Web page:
It wouldn’t be the exception. Berezovsky was among the power-brokers that ushered in a relatively unknown successor into the big leagues, as Boris Yeltsin’s heir-apparent. As Yeltsin’s power waned, Boris Berezovksy got to work along with other business magnates in Russia. They identified, drafted and ushered in the head of the FSB, the agency that succeeded the powerful KGB, as the man to take over the reins of power and rule by their dictates.

That man’s name? Vladimir Putin.

It remains unclear what transpired between the oligarch and the man-in-waiting, but it soon became clear that Putin was not as pliable as Berezovsky and the oligarchs hoped he would be. Yeltsin’s ill-health may have made him easier for the oligarchs to deal with, but Putin was a man in the prime of his life, intent on establishing a new era in Russian politics. Almost immediately after ascending to power, Putin stamped down on oligarch authority. As Berezovsky saw his relationship with the President deteriorate, he became increasingly vocal in his criticism of the latter – especially his handling of the Kursk submarine crisis.

Berezovksy fled to London and continued to harangue, to little effect, the Putin administration. In the meantime, Roman Abramovich whose apparent distaste for politics endeared him to the new powers in the Kremlin, grew in strength. As long as the young billionaire was content to stay in the business lane, he would face little opposition from the powers that be and could go about his business amassing untold riches.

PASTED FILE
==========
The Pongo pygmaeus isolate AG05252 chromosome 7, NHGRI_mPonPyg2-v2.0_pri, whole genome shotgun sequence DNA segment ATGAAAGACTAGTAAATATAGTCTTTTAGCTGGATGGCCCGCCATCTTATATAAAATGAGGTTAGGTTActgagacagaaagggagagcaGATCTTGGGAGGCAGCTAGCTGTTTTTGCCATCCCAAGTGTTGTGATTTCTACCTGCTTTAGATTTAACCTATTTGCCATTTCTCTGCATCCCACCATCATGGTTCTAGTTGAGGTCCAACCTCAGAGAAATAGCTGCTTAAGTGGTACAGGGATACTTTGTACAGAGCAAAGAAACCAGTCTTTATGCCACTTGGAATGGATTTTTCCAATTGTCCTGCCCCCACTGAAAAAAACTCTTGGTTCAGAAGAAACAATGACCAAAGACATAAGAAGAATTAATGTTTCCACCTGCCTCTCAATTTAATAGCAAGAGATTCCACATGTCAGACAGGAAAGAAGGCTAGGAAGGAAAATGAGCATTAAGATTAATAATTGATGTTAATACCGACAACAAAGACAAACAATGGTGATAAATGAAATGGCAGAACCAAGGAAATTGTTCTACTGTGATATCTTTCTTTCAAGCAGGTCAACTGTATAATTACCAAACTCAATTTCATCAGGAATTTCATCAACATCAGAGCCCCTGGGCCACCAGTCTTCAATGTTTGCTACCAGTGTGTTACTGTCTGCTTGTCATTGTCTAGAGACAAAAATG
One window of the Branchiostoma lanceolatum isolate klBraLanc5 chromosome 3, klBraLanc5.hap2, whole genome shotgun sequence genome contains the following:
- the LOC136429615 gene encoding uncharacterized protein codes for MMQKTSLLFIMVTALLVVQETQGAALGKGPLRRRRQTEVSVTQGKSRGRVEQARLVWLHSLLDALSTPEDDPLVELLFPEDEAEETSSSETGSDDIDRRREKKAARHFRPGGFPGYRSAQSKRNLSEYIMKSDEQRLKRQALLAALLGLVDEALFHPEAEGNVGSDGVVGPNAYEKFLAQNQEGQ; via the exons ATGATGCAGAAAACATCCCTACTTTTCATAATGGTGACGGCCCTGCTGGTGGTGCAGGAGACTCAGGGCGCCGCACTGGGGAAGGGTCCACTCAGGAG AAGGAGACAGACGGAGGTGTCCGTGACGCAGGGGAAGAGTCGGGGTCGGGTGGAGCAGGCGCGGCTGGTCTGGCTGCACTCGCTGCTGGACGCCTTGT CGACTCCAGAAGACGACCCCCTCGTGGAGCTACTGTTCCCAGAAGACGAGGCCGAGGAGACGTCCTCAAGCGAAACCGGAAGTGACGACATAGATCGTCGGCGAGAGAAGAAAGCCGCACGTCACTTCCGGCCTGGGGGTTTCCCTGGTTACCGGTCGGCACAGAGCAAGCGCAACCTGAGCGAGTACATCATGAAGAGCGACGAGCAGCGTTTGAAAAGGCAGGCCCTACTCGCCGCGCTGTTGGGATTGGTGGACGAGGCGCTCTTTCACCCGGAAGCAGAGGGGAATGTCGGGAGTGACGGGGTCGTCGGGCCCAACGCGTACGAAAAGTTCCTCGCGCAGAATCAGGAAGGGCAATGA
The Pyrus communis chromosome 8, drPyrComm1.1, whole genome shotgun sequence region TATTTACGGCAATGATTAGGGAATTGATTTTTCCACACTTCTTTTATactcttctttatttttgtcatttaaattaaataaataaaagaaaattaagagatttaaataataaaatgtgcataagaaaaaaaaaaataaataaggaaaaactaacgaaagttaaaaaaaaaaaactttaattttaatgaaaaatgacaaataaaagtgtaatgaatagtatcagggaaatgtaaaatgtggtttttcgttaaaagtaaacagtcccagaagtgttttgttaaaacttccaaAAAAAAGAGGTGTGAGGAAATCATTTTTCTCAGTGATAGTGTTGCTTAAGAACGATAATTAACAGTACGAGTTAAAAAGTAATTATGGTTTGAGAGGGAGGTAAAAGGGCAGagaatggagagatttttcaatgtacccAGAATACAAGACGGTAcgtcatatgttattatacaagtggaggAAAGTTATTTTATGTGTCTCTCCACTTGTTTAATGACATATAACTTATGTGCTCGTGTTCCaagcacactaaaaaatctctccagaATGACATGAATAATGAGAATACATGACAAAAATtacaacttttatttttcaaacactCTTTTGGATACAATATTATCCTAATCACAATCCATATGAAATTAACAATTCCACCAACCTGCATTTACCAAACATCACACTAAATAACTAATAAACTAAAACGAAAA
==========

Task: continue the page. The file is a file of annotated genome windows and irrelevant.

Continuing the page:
Roman Abramovich then pressed Berezovksy to sell him his share of Sibneft, on grounds there was a reasonable risk the Putin regime would nationalize that stake without due compensation. Finding himself in a corner, Berezovksy sold his stake to Abramovich for a comparatively smaller sum. After the former Russian spy Alexander Litvinenko, an ally of Berezovsky, was assassinated in London, things came to a head.

Berezovsky became increasingly belligerent, and filed a $6.5 billion case against Roman Abramovich in London for allegedly having swindled and blackmailed him. The Chelsea owner tried in vain to have the case transferred to Russia, but Boris would have his way. Having successfully sued Russia TV, and Forbes for defamation in London, Berezovsky was reasonably confident in his chances of winning a successful settlement.